Easter Hope – joint statement by the Archbishops of Armagh
One of the words which we associate most strongly with Easter is “hope”. It is a word that has become a bit debased in the way we use it nowadays. “I hope so” very often means “I would like to think this or that might happen, but I doubt if it will”. Nothing could be further from the victorious and positive nature of our Easter hope.
Easter falls at a season of the year that is full of hopefulness. Longer evenings, Spring flowers, birdsong, and the sap rising in the trees. The whole creation (at least in the Northern hemisphere) is bursting with hope and the promise of new life. And the resurrection of Jesus Christ from the dead brings that hope to a new level of reality. Far from the resurrection being simply a metaphor that religious people use for natural renewal, as some believe, it is the yearly renewal of the Earth in Spring which is an anticipation of the resurrection; a sign pointing to something greater than itself. A shadow in search of a substance. Transience moving towards permanence.
That is how the creator God has imprinted something of Himself into the fabric of the world. He has made if full of intimations of eternity, for instance in beauty and in music which are where many of us find the strongest suggestions of intense joy and infinity. These created things won’t fulfil our yearning for eternal fellowship with God, but they will arouse it, and prepare us to find it unexpectedly, in the servant life and death of Jesus Christ.
Even today there are other signs all around us, not this time in nature or in music, but in the human lives which our eyes have been opened to value, often for the first time.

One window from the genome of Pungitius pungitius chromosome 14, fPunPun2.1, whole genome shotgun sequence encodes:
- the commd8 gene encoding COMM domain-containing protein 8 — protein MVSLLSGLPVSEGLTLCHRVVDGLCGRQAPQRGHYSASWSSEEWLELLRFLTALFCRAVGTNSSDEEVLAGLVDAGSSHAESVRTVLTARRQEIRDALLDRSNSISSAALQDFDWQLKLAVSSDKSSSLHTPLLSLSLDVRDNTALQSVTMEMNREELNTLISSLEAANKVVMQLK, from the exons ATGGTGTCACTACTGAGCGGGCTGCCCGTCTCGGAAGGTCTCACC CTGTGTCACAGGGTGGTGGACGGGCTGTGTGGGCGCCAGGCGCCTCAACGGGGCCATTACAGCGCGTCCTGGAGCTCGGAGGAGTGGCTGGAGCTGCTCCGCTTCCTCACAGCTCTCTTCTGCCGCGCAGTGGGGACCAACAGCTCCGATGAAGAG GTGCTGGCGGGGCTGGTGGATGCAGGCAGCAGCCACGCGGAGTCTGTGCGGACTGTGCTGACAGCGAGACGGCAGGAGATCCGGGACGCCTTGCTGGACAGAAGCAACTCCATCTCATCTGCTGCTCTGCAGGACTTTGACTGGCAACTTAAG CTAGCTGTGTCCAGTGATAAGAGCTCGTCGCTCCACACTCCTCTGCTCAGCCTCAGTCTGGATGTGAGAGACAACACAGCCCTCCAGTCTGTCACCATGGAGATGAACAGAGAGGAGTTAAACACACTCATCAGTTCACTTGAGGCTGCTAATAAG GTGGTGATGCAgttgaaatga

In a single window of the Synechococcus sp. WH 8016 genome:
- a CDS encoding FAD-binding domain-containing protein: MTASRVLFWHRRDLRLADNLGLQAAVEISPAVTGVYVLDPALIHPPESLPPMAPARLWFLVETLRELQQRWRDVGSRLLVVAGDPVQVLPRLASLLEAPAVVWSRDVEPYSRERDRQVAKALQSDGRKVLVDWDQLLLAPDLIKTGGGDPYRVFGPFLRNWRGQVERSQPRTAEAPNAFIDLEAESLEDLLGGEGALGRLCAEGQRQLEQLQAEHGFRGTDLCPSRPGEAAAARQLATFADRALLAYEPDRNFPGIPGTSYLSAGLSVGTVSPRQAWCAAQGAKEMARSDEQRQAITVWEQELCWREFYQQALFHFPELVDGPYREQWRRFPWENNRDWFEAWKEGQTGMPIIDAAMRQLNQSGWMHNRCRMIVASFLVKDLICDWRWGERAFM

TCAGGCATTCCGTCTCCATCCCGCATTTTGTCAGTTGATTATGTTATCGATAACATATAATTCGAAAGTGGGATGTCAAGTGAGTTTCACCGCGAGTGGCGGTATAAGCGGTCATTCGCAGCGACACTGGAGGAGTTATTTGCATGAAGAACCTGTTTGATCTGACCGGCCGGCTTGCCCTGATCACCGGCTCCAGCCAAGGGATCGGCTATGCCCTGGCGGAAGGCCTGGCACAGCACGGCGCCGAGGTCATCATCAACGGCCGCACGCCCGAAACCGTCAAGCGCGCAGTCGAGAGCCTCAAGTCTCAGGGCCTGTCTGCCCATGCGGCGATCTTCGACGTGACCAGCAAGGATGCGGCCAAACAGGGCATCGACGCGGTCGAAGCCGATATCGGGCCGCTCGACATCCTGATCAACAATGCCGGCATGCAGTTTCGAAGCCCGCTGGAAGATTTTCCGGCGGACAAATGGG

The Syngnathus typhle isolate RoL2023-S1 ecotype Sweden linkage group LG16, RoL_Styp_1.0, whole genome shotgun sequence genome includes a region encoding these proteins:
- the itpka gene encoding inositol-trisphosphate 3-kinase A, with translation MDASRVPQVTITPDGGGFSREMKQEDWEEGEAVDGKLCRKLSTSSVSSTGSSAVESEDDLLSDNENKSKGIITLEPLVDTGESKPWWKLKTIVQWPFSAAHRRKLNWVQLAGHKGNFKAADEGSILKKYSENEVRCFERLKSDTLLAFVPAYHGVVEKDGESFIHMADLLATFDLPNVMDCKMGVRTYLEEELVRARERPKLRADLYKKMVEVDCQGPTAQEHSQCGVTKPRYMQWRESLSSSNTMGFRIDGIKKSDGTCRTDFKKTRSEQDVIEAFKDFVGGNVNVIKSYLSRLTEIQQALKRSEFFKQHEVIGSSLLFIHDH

It has been a tough year since last Easter, and many people, Christians and others, have found ways of making the best of a bad job by helping one another in ways that we haven’t been used to doing before. We’ve also found ways to show our appreciation and admiration for people who we don’t usually think about. They aren’t sports people, or billionaires or even politicians. They are nurses and delivery drivers and people toiling in cavernous warehouses and food factories for very low wages. People who serve the fundamental needs of God’s world. And, in its own way their hidden service is a shadow of the resurrection life; the life of heaven, God’s place. Our sure and certain hope.
Archbishop Eamon Martin is Catholic Archbishop of Armagh and Archbishop John McDowell is Church of Ireland Archbishop of Armagh
Pope Francis has been encouraging us to remember the role and witness of St Joseph during this year. On 19 March 2021, Pope Francis will launch a year dedicated to the family which will conclude on 26 June 2022 on the occasion of the Tenth World Meeting of Families in Rome. This date also marks five years since the publication of Pope Francis’ Apostolic Exhortation Amoris Laetitia (The Joy of Love) on the beauty and joy of love in the family.
Attached is a resource prepared by the Council for Marriage and the Family of the Irish Bishops’ Conference which offers a page per day guide to the Week of Prayer (13-19 March) and which can be easily followed in school and home.
Each day has a theme reflecting on family life through the lens of Saint Joseph. At its centre is the prayer from Pope Francis which he wrote for the Year of Saint Joseph and some inspiring reflections from The Joy of Love.
Hail, Guardian of the Redeemer, Spouse of the Blessed Virgin Mary. To you God entrusted his only Son; in you Mary placed her trust; with you Christ became man. Blessed Joseph, to us too,show yourself a father and guide us in the path of life. Obtain for us grace, mercy, and courage, and defend us from every evil.
Ash Wednesday and the beginning of Lent are approaching. This will provide renewed opportunities for reflection and conversion. Sadly with Covid lockdown, this will have to be family-based and subject to the usual safety restrictions we have in place now.
Trocaire have some great resources in place already. You can download some from their selction here.